Conservationists working to safeguard tropical forests often assume that old growth forests containing great stores of carbon also hold high biodiversity, but a new study finds that the relationship may not be as strong as once thought, according to a group of researchers with contributions from WCS (Wildlife Conservation Society) and other organizations.
A rainforest in Gabon. Conservationists working to safeguard tropical forests often assume that old growth forests containing great stores of carbon also hold high biodiversity, but a new study finds that the relationship may not be as strong as once thought. (Credit: Miguel Leal)
Tropical forests are exceptionally rich in both carbon and biodiversity, but the study recently published in the journal
Scientific Reports indicates that, within the tropics, tree diversity and forest carbon do not necessarily correlate, and that there is no detectable relationship between the two factors across a region, a scale relevant for conservation planning and the establishment of protected areas. For instance, in Central Africa, some areas that are dominated by one or a few tree species are high in carbon density, whereas some forests with many more tree species have a lower carbon density.
The study titled "Diversity and carbon storage across the tropical forest biome" can be accessed here.
"The findings of the study show that there is not always a win-win situation whereby, when you conserve high-carbon forest stocks, you also automatically conserve high tree diversity," said Miguel Leal, WCS scientist and a co-author on the study. "Forest carbon density maps are increasingly easy to create from remote-sensing data. If the high carbon density and high species diversity were invariably in the same places, we could easily pinpoint the areas important for conservation. That would make our work more efficient and save scarce resources, because biodiversity assessments are expensive and time consuming,"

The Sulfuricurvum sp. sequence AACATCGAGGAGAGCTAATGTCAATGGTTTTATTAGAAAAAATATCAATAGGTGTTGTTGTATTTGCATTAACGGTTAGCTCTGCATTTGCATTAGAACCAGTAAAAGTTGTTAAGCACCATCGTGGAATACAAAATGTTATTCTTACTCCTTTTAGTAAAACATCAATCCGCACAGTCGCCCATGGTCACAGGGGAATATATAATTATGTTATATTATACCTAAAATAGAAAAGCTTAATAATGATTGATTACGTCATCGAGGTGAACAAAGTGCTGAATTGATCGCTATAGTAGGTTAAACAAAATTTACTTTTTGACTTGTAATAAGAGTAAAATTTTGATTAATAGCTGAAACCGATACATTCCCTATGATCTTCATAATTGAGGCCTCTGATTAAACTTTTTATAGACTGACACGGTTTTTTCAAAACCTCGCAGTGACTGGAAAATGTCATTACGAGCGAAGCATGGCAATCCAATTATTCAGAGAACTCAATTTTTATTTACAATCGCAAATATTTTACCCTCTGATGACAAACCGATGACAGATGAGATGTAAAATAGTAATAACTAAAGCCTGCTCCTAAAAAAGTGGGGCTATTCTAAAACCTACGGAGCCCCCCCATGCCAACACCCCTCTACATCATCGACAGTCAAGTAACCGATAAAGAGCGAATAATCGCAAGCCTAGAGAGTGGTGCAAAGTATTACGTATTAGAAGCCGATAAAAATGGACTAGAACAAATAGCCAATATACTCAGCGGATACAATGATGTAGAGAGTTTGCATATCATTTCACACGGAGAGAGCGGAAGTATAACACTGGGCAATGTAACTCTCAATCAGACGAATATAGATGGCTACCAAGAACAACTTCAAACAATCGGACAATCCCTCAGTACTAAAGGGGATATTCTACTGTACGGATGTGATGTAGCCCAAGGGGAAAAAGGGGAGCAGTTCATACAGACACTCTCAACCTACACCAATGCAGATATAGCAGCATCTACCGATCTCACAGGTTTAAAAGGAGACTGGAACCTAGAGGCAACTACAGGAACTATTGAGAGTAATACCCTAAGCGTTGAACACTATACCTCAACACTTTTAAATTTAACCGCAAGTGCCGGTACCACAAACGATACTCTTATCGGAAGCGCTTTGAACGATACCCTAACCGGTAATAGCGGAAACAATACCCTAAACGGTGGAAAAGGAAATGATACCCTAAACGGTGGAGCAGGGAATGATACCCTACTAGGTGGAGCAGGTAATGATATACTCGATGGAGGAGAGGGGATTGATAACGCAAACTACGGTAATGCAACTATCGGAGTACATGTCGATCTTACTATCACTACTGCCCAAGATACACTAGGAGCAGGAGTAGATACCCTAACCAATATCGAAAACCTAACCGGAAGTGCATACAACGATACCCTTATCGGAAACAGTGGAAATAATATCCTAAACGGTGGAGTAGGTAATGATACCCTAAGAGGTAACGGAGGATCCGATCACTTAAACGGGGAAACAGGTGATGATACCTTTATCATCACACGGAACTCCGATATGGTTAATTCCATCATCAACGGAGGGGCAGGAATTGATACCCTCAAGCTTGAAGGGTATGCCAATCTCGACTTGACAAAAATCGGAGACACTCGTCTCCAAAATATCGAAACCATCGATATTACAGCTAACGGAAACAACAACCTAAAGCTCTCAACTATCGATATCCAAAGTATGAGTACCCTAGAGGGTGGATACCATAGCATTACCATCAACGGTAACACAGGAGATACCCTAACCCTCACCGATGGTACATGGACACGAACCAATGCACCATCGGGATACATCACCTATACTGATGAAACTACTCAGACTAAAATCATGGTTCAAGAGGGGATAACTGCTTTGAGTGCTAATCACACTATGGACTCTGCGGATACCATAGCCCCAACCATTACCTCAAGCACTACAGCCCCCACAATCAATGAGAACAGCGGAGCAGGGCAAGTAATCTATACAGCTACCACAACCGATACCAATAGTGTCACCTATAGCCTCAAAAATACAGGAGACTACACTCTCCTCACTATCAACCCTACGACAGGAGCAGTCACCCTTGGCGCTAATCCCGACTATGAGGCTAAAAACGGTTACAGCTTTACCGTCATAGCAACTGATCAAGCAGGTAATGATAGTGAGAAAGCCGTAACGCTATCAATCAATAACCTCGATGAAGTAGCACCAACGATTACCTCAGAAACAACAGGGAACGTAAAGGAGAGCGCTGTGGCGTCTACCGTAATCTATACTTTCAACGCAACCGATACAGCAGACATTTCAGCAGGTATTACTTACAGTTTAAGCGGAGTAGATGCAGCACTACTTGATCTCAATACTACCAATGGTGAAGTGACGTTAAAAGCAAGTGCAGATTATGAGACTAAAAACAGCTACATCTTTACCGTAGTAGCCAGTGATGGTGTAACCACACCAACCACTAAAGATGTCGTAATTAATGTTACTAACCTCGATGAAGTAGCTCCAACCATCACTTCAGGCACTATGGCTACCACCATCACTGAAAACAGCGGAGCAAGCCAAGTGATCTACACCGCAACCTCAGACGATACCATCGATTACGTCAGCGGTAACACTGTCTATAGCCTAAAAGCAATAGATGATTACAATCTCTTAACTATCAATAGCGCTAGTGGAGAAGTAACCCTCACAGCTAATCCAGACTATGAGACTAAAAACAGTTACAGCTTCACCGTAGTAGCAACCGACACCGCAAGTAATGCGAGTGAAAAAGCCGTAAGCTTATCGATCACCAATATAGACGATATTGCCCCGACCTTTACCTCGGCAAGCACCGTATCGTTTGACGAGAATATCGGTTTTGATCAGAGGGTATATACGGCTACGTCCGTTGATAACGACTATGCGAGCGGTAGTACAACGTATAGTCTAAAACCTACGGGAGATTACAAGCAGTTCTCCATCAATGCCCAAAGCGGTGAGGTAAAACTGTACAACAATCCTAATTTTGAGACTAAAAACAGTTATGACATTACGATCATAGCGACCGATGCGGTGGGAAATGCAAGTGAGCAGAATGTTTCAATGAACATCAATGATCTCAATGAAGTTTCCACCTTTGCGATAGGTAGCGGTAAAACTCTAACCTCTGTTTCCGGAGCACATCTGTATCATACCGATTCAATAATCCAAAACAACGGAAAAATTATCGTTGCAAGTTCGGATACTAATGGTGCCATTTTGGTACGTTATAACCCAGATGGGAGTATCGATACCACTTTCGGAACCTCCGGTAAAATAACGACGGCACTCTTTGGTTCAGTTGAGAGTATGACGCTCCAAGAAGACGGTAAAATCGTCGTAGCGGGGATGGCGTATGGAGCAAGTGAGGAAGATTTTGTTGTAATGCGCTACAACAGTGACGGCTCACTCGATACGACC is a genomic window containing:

Leal added: "As a conservation NGO, WCS wants to ensure that biodiversity is given due consideration in efforts to mitigate climate change. This study demonstrates that it is not safe to assume that, by simply protecting high-carbon forests, we are protecting all the areas with high levels of biodiversity."
Most of the countries with large tracts of tropical forests are pursuing the REDD+ (Reduced Emissions from Deforestation and forest Degradation) program under the UNFCCC to safeguard areas with large carbon stocks. Previous studies found that, at a local scale, higher carbon also implied higher tree species richness. However, this larger, more comprehensive study shows that this is not the case over most tropical areas.
The scientists compared data from 360 plots in old-growth rainforests in Latin America, Africa, and Asia to examine the relationship between tropical tree diversity and the amount of carbon stocks contained above ground in those same plots. The results of the study revealed a weak relationship between tree diversity and above ground carbon stocks in Asia, and no statistical connection between the two factors in Africa and Latin America. The team did find a weak positive relationship between tree diversity and carbon stocks at scales much smaller than a hectare.
The research team asserted that the absence of a clear relationship between tree diversity and carbon storage meant that using carbon-centered metrics alone to guide conservation planning may be missing many ecosystems with high biodiversity. For the future, the authors recommend that effective tropical forest conservation requires that an explicit distinction be made between tree diversity and carbon stocks, and that both be considered in parallel.
The authors added that only in places where the relationship between high tree diversity and carbon levels has been established can one be used as an indicator for the other. Specifically, the plots examined in Southeast Asia were found to be both diverse in tree species and carbon biomass, a finding that underlines the need to protect such forests.